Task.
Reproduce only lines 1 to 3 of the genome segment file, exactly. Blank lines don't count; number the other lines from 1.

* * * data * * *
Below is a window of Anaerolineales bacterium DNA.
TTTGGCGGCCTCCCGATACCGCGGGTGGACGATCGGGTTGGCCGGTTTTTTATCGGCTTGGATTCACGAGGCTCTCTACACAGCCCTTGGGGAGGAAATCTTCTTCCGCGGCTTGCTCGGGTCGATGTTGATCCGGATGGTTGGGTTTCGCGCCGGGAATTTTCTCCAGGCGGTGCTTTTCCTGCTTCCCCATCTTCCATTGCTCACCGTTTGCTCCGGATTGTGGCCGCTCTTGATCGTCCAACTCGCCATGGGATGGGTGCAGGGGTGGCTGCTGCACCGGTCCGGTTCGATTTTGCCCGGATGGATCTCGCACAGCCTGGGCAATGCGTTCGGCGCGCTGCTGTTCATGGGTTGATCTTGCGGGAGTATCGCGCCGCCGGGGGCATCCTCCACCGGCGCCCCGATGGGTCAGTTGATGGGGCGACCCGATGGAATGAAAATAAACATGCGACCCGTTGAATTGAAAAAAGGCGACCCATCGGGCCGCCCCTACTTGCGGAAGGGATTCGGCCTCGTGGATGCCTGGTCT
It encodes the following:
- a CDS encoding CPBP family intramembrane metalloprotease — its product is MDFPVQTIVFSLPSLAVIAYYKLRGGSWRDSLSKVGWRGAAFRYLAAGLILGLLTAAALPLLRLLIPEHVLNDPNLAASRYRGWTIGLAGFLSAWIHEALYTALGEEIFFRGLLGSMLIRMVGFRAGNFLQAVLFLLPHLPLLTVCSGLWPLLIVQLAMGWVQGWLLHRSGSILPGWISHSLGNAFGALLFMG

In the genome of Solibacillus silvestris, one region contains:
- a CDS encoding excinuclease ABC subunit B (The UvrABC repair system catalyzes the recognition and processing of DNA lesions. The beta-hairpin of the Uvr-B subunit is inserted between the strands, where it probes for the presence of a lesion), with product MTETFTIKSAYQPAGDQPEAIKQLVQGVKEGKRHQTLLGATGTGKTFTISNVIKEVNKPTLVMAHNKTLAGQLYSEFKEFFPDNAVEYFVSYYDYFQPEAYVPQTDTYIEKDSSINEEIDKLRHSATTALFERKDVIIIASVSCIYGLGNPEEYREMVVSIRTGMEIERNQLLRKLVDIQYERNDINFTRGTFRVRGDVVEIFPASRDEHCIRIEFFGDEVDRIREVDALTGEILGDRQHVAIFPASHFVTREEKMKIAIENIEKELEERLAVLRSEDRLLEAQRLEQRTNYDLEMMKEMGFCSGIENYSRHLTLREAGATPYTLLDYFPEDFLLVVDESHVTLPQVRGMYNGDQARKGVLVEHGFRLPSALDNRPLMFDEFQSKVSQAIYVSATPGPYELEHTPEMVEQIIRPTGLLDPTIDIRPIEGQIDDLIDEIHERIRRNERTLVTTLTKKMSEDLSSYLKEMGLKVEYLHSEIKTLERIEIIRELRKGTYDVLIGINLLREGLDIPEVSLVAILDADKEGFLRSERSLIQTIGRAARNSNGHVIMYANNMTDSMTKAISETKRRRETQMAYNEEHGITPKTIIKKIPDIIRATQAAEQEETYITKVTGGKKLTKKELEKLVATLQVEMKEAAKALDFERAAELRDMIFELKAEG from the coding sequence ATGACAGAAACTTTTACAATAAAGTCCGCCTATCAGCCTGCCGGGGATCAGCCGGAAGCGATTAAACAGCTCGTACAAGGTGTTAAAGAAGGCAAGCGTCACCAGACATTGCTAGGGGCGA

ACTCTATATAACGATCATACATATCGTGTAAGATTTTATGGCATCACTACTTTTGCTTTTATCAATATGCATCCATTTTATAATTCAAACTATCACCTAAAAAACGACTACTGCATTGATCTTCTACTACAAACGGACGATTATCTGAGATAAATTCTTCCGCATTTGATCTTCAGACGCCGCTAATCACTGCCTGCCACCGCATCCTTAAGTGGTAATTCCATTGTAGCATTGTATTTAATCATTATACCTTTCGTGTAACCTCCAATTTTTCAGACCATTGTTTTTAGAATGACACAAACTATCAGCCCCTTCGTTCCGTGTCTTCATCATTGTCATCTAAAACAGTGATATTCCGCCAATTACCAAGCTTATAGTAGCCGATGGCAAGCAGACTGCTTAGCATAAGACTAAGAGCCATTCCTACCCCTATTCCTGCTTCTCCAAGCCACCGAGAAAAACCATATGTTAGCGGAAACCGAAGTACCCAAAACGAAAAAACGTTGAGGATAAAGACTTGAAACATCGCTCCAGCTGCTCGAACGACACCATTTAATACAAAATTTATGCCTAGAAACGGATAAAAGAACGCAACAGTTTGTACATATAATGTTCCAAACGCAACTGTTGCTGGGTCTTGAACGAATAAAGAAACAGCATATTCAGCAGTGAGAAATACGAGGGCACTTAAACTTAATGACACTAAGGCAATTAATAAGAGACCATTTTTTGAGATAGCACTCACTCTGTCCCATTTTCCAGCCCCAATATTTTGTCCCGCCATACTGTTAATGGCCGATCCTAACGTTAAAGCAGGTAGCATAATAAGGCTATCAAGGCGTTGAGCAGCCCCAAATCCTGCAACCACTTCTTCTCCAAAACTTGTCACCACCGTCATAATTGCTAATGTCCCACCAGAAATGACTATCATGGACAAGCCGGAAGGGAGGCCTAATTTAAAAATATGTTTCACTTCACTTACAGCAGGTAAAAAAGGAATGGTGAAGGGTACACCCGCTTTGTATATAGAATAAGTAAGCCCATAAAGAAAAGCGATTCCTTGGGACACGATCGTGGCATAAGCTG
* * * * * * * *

Below is a window of Anaerolineales bacterium DNA.
TTTGGCGGCCTCCCGATACCGCGGGTGGACGATCGGGTTGGCCGGTTTTTTATCGGCTTGGATTCACGAGGCTCTCTACACAGCCCTTGGGGAGGAAATCTTCTTCCGCGGCTTGCTCGGGTCGATGTTGATCCGGATGGTTGGGTTTCGCGCCGGGAATTTTCTCCAGGCGGTGCTTTTCCTGCTTCCCCATCTTCCATTGCTCACCGTTTGCTCCGGATTGTGGCCGCTCTTGATCGTCCAACTCGCCATGGGATGGGTGCAGGGGTGGCTGCTGCACCGGTCCGGTTCGATTTTGCCCGGATGGATCTCGCACAGCCTGGGCAATGCGTTCGGCGCGCTGCTGTTCATGGGTTGATCTTGCGGGAGTATCGCGCCGCCGGGGGCATCCTCCACCGGCGCCCCGATGGGTCAGTTGATGGGGCGACCCGATGGAATGAAAATAAACATGCGACCCGTTGAATTGAAAAAAGGCGACCCATCGGGCCGCCCCTACTTGCGGAAGGGATTCGGCCTCGTGGATGCCTGGTCT
It encodes the following: